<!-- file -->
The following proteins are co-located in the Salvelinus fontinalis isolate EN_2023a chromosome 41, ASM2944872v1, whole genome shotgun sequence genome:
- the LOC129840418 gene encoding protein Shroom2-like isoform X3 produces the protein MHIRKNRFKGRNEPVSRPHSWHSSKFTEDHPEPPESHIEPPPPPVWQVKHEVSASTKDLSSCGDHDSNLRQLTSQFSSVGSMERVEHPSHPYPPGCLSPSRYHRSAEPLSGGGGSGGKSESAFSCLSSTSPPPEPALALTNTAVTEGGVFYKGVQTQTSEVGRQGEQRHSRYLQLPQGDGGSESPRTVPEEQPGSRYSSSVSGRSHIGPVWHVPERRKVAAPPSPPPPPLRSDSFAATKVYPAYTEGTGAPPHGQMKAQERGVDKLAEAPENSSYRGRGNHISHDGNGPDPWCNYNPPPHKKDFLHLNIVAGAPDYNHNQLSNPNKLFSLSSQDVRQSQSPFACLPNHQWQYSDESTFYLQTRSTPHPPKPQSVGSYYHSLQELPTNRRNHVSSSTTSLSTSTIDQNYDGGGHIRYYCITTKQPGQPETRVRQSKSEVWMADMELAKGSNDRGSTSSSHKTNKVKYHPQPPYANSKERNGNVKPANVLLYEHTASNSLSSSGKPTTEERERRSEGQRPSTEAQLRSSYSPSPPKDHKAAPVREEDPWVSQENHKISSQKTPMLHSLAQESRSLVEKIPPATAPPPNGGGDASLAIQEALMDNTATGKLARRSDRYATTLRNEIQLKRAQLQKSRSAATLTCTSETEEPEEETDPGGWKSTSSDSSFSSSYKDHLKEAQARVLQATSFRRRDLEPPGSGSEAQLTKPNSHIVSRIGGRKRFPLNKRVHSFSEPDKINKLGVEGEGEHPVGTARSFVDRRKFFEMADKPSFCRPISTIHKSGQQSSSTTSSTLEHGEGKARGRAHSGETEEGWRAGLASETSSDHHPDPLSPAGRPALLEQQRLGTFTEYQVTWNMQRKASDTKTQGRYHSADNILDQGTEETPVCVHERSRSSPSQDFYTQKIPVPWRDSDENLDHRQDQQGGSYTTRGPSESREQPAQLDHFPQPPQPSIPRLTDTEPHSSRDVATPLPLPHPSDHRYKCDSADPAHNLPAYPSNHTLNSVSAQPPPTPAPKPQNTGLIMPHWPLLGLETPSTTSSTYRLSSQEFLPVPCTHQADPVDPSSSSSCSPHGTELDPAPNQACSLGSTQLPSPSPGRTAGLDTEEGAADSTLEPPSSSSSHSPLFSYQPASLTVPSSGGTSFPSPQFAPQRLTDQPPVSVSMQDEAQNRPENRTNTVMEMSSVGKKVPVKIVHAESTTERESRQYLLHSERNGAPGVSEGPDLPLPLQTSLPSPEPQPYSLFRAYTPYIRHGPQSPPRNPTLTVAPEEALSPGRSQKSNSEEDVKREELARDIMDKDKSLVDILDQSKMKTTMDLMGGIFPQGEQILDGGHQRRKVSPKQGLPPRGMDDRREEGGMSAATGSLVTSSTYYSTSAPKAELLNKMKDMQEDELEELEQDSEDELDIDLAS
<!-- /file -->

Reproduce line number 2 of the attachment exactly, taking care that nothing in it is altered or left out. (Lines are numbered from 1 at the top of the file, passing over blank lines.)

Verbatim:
- the LOC129840418 gene encoding protein Shroom2-like isoform X3 produces the protein MHIRKNRFKGRNEPVSRPHSWHSSKFTEDHPEPPESHIEPPPPPVWQVKHEVSASTKDLSSCGDHDSNLRQLTSQFSSVGSMERVEHPSHPYPPGCLSPSRYHRSAEPLSGGGGSGGKSESAFSCLSSTSPPPEPALALTNTAVTEGGVFYKGVQTQTSEVGRQGEQRHSRYLQLPQGDGGSESPRTVPEEQPGSRYSSSVSGRSHIGPVWHVPERRKVAAPPSPPPPPLRSDSFAATKVYPAYTEGTGAPPHGQMKAQERGVDKLAEAPENSSYRGRGNHISHDGNGPDPWCNYNPPPHKKDFLHLNIVAGAPDYNHNQLSNPNKLFSLSSQDVRQSQSPFACLPNHQWQYSDESTFYLQTRSTPHPPKPQSVGSYYHSLQELPTNRRNHVSSSTTSLSTSTIDQNYDGGGHIRYYCITTKQPGQPETRVRQSKSEVWMADMELAKGSNDRGSTSSSHKTNKVKYHPQPPYANSKERNGNVKPANVLLYEHTASNSLSSSGKPTTEERERRSEGQRPSTEAQLRSSYSPSPPKDHKAAPVREEDPWVSQENHKISSQKTPMLHSLAQESRSLVEKIPPATAPPPNGGGDASLAIQEALMDNTATGKLARRSDRYATTLRNEIQLKRAQLQKSRSAATLTCTSETEEPEEETDPGGWKSTSSDSSFSSSYKDHLKEAQARVLQATSFRRRDLEPPGSGSEAQLTKPNSHIVSRIGGRKRFPLNKRVHSFSEPDKINKLGVEGEGEHPVGTARSFVDRRKFFEMADKPSFCRPISTIHKSGQQSSSTTSSTLEHGEGKARGRAHSGETEEGWRAGLASETSSDHHPDPLSPAGRPALLEQQRLGTFTEYQVTWNMQRKASDTKTQGRYHSADNILDQGTEETPVCVHERSRSSPSQDFYTQKIPVPWRDSDENLDHRQDQQGGSYTTRGPSESREQPAQLDHFPQPPQPSIPRLTDTEPHSSRDVATPLPLPHPSDHRYKCDSADPAHNLPAYPSNHTLNSVSAQPPPTPAPKPQNTGLIMPHWPLLGLETPSTTSSTYRLSSQEFLPVPCTHQADPVDPSSSSSCSPHGTELDPAPNQACSLGSTQLPSPSPGRTAGLDTEEGAADSTLEPPSSSSSHSPLFSYQPASLTVPSSGGTSFPSPQFAPQRLTDQPPVSVSMQDEAQNRPENRTNTVMEMSSVGKKVPVKIVHAESTTERESRQYLLHSERNGAPGVSEGPDLPLPLQTSLPSPEPQPYSLFRAYTPYIRHGPQSPPRNPTLTVAPEEALSPGRSQKSNSEEDVKREELARDIMDKDKSLVDILDQSKMKTTMDLMGGIFPQGEQILDGGHQRRKVSPKQGLPPRGMDDRREEGGMSAATGSLVTSSTYYSTSAPKAELLNKMKDMQEDELEELEQDSEDELDIDLAS